Remember that you are an Englishman, and have consequently won first place in the lottery of lifeCecil Rhodes
So the story goes, Cecil Rhodes marched into an area of southern Africa and planted a British flag into the ground: “And I shall call this land Rhodesia!”
Although not strictly true it’s makes for a good story.
The quote above about being an Englishman seems to be evidence of the man’s attitude in general. But one thing Rhodes wasn’t was unimaginative. His coherence, though, was definitely questionable with stories of his rambling monologues and eccentric habits at Oxford University.
Rhodes was a very complex and contradictory individual. His personal philosophy seemed to centre on some mystical form of imperialism.
His five years as prime minister of Cape Colony from 1890 showed him to be a successful and imaginative prime minister, but the way he ran his businesses essentially pioneered the Apartheid system of separating Africans.
Cecil Rhodes spent much time planning and organising the colonies in southern Africa to further his imperial dream. His influence south of the Zambezi River around this same period led to the new territories there bearing his name; Rhodesia.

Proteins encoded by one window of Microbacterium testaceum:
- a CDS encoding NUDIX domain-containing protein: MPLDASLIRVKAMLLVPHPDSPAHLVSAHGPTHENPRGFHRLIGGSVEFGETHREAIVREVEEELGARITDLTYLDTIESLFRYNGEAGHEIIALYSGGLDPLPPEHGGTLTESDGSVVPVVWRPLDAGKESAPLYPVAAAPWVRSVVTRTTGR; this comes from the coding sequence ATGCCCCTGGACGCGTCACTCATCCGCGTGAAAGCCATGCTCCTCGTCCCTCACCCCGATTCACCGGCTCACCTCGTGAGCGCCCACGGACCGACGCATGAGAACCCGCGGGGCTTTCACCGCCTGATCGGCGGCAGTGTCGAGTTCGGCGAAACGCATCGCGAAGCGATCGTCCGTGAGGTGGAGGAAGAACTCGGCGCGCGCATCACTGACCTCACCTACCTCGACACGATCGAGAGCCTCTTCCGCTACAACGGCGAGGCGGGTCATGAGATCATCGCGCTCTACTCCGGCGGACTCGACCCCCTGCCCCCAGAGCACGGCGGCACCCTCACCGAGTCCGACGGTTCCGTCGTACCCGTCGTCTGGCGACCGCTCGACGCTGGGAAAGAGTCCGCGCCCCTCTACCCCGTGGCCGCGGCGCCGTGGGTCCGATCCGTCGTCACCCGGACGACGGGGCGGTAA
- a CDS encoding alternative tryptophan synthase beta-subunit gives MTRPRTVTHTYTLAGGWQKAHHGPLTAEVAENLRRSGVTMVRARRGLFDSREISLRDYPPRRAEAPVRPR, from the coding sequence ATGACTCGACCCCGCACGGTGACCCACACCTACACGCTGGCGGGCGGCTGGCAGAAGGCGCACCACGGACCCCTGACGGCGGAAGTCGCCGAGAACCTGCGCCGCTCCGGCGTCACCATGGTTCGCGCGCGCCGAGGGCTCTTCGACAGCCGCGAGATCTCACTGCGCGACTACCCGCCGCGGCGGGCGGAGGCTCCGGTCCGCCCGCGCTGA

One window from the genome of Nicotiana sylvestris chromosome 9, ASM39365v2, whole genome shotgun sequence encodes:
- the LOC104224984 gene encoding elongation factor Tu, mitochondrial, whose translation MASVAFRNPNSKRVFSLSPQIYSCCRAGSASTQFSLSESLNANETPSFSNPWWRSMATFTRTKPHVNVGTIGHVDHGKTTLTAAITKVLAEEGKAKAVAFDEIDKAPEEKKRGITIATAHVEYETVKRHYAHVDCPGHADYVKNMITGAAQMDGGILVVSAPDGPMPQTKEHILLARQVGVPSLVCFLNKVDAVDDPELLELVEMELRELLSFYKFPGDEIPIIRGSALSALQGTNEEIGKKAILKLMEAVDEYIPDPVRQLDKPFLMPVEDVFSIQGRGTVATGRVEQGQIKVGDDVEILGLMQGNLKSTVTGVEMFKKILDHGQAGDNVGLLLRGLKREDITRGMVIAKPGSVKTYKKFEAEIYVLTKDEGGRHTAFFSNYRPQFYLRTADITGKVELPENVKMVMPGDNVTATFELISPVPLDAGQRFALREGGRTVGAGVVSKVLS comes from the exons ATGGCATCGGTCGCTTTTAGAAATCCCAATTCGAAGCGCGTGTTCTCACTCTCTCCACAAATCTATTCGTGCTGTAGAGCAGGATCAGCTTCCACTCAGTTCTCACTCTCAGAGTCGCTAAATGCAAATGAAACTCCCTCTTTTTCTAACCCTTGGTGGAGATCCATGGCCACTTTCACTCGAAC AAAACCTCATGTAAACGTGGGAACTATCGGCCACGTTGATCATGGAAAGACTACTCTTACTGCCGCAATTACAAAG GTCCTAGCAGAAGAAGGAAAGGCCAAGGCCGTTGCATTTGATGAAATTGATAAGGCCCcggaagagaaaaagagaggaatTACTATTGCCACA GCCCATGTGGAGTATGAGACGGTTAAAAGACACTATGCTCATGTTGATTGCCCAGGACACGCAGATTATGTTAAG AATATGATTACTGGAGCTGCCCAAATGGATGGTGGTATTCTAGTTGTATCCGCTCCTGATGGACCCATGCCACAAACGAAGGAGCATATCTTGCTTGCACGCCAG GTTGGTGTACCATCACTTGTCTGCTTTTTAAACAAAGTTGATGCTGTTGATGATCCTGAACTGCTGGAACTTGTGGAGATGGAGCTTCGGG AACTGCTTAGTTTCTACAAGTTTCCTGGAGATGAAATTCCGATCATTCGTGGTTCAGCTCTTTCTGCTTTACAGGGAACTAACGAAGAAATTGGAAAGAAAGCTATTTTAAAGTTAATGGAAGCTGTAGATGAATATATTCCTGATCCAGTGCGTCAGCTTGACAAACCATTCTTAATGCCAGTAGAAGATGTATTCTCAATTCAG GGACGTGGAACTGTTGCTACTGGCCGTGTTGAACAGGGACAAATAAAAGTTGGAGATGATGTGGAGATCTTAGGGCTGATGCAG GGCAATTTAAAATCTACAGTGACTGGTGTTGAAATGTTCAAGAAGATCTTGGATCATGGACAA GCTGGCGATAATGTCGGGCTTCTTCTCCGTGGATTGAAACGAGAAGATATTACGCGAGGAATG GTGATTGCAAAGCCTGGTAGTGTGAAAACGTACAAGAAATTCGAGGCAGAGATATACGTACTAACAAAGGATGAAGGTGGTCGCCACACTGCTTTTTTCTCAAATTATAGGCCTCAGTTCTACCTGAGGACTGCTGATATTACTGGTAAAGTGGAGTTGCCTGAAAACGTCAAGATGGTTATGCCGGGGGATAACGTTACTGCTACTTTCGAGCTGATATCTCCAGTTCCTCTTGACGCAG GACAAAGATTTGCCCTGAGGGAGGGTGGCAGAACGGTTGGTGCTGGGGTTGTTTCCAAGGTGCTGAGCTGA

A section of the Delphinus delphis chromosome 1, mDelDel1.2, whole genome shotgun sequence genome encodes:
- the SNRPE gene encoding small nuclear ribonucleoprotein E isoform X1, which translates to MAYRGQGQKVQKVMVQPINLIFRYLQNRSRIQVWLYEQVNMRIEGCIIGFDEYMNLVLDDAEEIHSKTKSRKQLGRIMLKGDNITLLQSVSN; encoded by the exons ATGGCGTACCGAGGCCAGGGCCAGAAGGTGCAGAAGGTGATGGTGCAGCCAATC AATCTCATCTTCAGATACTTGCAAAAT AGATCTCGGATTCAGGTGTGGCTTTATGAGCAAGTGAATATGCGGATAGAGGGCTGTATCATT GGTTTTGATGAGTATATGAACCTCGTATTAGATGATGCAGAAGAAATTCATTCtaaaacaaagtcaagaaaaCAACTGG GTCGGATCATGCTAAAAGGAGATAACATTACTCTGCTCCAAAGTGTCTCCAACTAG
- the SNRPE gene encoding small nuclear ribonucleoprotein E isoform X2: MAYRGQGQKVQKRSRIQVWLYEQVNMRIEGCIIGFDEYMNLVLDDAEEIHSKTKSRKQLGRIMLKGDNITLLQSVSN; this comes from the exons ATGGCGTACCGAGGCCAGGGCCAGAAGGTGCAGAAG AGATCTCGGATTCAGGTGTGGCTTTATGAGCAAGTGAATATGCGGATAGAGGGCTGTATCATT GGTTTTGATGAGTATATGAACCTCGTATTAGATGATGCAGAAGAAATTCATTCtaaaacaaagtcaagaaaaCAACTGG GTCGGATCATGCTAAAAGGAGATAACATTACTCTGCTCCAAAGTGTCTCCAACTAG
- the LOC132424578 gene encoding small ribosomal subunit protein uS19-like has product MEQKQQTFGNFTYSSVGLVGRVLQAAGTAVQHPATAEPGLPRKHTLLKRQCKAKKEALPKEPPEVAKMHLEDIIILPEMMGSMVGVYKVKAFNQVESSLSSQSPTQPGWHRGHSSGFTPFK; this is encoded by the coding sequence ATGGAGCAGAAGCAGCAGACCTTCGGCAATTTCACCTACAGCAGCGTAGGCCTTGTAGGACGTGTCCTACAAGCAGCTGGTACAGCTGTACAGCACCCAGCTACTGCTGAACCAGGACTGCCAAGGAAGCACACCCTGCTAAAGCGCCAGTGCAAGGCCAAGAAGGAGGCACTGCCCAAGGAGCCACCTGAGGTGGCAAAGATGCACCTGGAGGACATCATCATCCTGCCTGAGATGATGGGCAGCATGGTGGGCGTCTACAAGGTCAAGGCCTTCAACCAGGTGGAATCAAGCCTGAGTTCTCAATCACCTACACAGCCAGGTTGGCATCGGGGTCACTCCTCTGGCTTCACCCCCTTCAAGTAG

Yet, he also seems to have taken an uncommon interest in the cultures and language of the local African tribes the Shona and Ndebele. In general he had a respect and understanding for the Africans that was reciprocated at his funeral in 1902.
I was born in London, but my father was from Zimbabwe, which before 1979 was called Rhodesia. I guess in that respect I did quite well in the lottery of life, but I regard myself as British rather than an Englishman.
Why I am telling you this story? Well, life in China can at times seem incoherent (literally when it comes to the language).
A question I’m always asked by my friends from the UK is why do I live in China? Like I’m living on Mars or something.
I guess the reason is the fact that I found living in England to be unimaginative.
Living as an expat in China has been hard. Learning a new language, new customs, new holidays, new business etiquette, new road laws.
As Stewart Lee said, paraphrasing Oscar Wilde, and as Cecil Rhodes demonstrated, coherence is the last refuge of the unimaginative. Who wants to live in that world?
Image source: ubyssey.ca